We saw the same approach taken earlier this week with the Titans-Steelers game. The NFL hoped to play it on Monday or Tuesday night, but additional cases forced the league’s hand. Fortunately, the Steelers and Baltimore Ravens shared a bye week, allowing the NFL to make an easy adjustment to the 2020 schedule.
The incubation period of the coronavirus will be the deciding factor here. If no Chiefs or Patriots’ players test positive in the next 48 hours, the NFL will likely have the game played on Tuesday. Scheduled to be broadcasted on CBS, the move would create a unique primetime game.
As we’ve seen with the Titans, the coronavirus can spread quickly. If multiple Patriots’ players or coaches contracted the coronavirus, which would appear in test results in the next two days, the NFL will need to make an even bigger change to its schedule. If the Chiefs play on Tuesday, it means they will compete in three games (Oct. 6 vs. NE, Oct. 11 vs. LV, Oct. 15 at BUF) in nine days.
What happens when an NFL player gets COVID-19?
Before training camp began, the NFL created strict safety protocols to decrease the chance of close contact and exposure. It also agreed on daily COVID-19 testing this summer, which was later extended through training camp and has continued into the regular season. The NFL is estimated to use 40,000-plus COVID-19 tests per week and at a staggering cost, a figure that is even higher with daily testing stretching into October.
Despite the safety measures, the NFL knew players would contract COVID-19 during the season. It anticipated players missing multiple weeks, leading to the expansion of practice squads to 16-man rosters. With the coronavirus now popping up across the league, additional protocols come into play.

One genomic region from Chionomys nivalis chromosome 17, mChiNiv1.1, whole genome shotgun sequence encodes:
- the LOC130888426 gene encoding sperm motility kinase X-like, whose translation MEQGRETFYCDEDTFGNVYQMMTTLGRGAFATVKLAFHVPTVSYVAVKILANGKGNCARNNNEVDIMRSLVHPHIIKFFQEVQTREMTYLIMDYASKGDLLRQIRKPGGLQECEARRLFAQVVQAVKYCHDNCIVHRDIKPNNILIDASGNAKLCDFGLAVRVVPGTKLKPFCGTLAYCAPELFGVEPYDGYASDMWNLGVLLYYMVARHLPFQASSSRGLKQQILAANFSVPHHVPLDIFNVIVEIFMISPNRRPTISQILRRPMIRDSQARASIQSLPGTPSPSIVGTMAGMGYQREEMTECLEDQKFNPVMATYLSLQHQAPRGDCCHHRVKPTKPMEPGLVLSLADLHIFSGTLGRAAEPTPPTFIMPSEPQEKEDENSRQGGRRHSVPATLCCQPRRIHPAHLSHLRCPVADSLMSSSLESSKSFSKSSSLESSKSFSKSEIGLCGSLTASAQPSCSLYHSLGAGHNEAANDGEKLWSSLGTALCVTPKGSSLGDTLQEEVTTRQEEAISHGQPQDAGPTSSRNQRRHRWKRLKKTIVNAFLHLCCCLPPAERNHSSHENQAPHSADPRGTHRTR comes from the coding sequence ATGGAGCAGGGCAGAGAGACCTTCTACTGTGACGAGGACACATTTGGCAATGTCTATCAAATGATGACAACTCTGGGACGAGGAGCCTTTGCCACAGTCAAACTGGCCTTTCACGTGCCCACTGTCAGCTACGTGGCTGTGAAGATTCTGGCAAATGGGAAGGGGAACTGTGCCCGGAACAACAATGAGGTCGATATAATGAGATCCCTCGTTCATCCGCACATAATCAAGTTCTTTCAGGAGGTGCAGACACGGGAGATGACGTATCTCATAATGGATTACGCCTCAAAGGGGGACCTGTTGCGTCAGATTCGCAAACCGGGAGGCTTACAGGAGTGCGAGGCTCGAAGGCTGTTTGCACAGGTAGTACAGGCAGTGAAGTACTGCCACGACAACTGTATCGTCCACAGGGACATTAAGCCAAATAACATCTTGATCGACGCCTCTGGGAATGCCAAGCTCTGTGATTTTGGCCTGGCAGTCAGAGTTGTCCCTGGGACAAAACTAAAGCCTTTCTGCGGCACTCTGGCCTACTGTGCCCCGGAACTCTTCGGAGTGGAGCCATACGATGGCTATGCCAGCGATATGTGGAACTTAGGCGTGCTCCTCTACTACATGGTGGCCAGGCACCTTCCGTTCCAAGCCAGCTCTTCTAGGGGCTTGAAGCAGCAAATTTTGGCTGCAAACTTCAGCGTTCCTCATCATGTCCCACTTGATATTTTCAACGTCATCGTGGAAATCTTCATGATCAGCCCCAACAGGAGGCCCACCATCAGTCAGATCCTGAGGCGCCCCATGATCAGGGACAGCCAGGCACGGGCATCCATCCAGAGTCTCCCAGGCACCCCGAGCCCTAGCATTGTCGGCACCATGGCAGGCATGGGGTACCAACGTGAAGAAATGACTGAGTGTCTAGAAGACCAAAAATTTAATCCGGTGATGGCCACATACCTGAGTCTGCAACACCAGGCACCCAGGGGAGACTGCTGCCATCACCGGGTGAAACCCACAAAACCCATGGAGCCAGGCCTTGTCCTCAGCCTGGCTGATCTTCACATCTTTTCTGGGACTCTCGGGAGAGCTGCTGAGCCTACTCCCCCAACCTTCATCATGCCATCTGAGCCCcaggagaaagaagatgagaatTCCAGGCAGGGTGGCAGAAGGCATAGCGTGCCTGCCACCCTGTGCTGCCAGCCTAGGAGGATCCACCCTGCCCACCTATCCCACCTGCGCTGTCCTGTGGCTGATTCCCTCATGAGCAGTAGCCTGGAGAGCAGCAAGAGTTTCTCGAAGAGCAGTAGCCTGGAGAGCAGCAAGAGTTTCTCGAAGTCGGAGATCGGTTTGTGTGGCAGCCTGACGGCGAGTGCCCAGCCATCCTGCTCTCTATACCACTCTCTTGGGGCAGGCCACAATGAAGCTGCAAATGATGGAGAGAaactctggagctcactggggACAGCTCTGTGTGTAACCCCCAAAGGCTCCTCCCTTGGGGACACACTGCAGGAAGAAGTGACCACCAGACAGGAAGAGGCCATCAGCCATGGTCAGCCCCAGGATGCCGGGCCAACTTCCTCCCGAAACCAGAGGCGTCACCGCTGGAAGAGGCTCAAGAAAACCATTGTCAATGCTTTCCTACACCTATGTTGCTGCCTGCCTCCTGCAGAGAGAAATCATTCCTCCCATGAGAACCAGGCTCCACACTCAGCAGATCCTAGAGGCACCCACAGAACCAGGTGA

As outlined by the NFL Players Association, the length of a player or employee’s absence depends on several factors. In addition to whether or not the person shows symptoms, anyone who comes in contact with a person who tests positive lands on the reserve list.
From that point, the player or employee isn’t allowed to return to the team’s facility until they meet all of the following thresholds.
- At least 10 days have passed since first COVID symptoms appeared; and
- At least 24 hours passed since last fever without the use of fever-reducing medications;
- Other symptoms (cough, shortness of breath, etc.) have improved;
- Return approved by the team’s physician, following consultation with the Incident Command System and the NFL’s Chief Medical Officer, Dr. Allen Sills
- Local regulations and requirements are met.
If a player is dealing with a mild symptomatic infection, they are required to complete a three-day progressive exercise protocol before returning to training and game availability. The three-day exercise is a minimum requirement, helping determine whether the player suffered any heart issues from the virus.
Any player who experiences moderate or severe symptoms is recommended to undergo a seven-day progressive exercise before receiving clearance to return.
For the likes of Newton and every other NFL player who tests positive for COVID-19, there will be hurdles to overcome. A confirmed case likely means a multi-week absence, but it’s worth it in the interest of safety and health.